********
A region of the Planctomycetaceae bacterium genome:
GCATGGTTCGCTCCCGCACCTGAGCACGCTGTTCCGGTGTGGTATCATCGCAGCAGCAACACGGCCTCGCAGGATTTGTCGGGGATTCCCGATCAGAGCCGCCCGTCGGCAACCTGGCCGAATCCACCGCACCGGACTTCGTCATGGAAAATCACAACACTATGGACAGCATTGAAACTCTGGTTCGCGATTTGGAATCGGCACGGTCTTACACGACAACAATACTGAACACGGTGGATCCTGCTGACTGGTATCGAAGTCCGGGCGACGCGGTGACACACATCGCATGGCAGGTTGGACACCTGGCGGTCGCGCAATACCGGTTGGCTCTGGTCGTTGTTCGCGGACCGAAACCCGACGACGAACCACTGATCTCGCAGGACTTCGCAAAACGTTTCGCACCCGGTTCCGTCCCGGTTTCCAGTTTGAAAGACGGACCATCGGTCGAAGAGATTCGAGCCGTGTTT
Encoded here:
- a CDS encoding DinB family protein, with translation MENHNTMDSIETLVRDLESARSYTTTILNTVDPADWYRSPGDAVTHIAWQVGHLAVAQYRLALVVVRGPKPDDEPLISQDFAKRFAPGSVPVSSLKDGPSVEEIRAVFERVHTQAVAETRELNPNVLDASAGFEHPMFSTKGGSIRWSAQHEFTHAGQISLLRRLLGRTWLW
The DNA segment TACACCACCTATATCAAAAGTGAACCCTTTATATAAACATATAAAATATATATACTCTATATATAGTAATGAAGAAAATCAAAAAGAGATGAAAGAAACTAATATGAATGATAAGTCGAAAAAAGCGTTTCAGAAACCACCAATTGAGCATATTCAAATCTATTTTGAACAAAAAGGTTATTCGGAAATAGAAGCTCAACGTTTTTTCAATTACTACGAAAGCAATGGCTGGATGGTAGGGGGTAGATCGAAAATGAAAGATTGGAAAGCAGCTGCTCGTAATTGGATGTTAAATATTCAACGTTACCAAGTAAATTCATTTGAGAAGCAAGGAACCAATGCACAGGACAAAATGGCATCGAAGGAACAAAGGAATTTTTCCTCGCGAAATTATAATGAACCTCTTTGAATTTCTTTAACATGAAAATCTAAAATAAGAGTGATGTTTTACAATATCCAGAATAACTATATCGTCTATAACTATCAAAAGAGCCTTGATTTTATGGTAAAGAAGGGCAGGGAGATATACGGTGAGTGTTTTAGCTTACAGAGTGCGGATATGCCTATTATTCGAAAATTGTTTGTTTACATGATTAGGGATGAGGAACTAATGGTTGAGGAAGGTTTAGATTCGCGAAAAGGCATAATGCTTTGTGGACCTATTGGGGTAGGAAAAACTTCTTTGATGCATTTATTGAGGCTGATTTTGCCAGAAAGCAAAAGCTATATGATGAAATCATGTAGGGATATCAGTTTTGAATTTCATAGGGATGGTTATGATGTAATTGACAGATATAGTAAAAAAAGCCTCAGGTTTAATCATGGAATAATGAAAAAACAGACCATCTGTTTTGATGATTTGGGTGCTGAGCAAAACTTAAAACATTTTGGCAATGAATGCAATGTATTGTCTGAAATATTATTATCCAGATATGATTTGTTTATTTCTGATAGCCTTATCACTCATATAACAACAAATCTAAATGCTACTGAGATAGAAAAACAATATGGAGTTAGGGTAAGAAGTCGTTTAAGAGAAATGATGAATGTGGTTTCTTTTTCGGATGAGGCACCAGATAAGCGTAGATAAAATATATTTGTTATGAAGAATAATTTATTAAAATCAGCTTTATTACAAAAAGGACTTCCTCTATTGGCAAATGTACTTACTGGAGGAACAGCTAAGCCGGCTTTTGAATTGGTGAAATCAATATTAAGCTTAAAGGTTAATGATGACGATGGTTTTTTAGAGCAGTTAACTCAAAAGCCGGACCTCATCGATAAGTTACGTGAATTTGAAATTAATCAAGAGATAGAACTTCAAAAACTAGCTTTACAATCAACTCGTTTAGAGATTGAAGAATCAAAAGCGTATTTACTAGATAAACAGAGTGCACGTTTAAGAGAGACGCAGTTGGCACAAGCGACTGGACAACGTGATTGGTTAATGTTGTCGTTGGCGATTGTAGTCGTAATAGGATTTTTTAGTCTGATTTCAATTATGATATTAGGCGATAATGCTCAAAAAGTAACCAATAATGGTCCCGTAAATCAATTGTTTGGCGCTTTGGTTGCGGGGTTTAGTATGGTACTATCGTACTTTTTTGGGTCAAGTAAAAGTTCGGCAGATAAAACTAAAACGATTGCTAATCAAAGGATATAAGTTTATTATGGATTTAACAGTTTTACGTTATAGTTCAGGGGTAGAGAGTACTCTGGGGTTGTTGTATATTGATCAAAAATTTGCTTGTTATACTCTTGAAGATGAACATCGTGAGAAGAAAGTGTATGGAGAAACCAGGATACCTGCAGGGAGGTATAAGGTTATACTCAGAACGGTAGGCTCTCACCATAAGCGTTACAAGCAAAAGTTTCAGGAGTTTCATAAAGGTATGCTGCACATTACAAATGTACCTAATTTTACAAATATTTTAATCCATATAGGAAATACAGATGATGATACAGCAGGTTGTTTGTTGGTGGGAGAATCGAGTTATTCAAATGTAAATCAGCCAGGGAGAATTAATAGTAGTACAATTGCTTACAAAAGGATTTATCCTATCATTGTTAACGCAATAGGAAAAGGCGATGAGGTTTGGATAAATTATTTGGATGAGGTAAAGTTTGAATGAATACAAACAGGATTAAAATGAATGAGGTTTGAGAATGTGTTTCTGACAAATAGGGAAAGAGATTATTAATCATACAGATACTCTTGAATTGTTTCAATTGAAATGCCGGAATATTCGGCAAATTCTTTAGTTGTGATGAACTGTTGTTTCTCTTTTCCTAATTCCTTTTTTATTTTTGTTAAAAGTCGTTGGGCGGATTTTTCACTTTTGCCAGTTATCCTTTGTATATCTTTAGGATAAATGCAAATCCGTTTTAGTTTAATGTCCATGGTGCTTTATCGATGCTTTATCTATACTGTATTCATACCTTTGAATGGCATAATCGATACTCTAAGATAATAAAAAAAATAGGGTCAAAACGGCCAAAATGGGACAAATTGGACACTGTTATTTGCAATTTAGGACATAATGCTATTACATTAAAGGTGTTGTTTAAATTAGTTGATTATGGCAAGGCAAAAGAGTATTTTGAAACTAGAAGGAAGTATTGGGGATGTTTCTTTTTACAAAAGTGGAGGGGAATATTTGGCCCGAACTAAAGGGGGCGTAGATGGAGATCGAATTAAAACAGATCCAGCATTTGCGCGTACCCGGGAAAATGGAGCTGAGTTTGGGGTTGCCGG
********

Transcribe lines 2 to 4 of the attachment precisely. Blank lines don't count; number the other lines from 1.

GCATGGTTCGCTCCCGCACCTGAGCACGCTGTTCCGGTGTGGTATCATCGCAGCAGCAACACGGCCTCGCAGGATTTGTCGGGGATTCCCGATCAGAGCCGCCCGTCGGCAACCTGGCCGAATCCACCGCACCGGACTTCGTCATGGAAAATCACAACACTATGGACAGCATTGAAACTCTGGTTCGCGATTTGGAATCGGCACGGTCTTACACGACAACAATACTGAACACGGTGGATCCTGCTGACTGGTATCGAAGTCCGGGCGACGCGGTGACACACATCGCATGGCAGGTTGGACACCTGGCGGTCGCGCAATACCGGTTGGCTCTGGTCGTTGTTCGCGGACCGAAACCCGACGACGAACCACTGATCTCGCAGGACTTCGCAAAACGTTTCGCACCCGGTTCCGTCCCGGTTTCCAGTTTGAAAGACGGACCATCGGTCGAAGAGATTCGAGCCGTGTTT
Encoded here:
- a CDS encoding DinB family protein, with translation MENHNTMDSIETLVRDLESARSYTTTILNTVDPADWYRSPGDAVTHIAWQVGHLAVAQYRLALVVVRGPKPDDEPLISQDFAKRFAPGSVPVSSLKDGPSVEEIRAVFERVHTQAVAETRELNPNVLDASAGFEHPMFSTKGGSIRWSAQHEFTHAGQISLLRRLLGRTWLW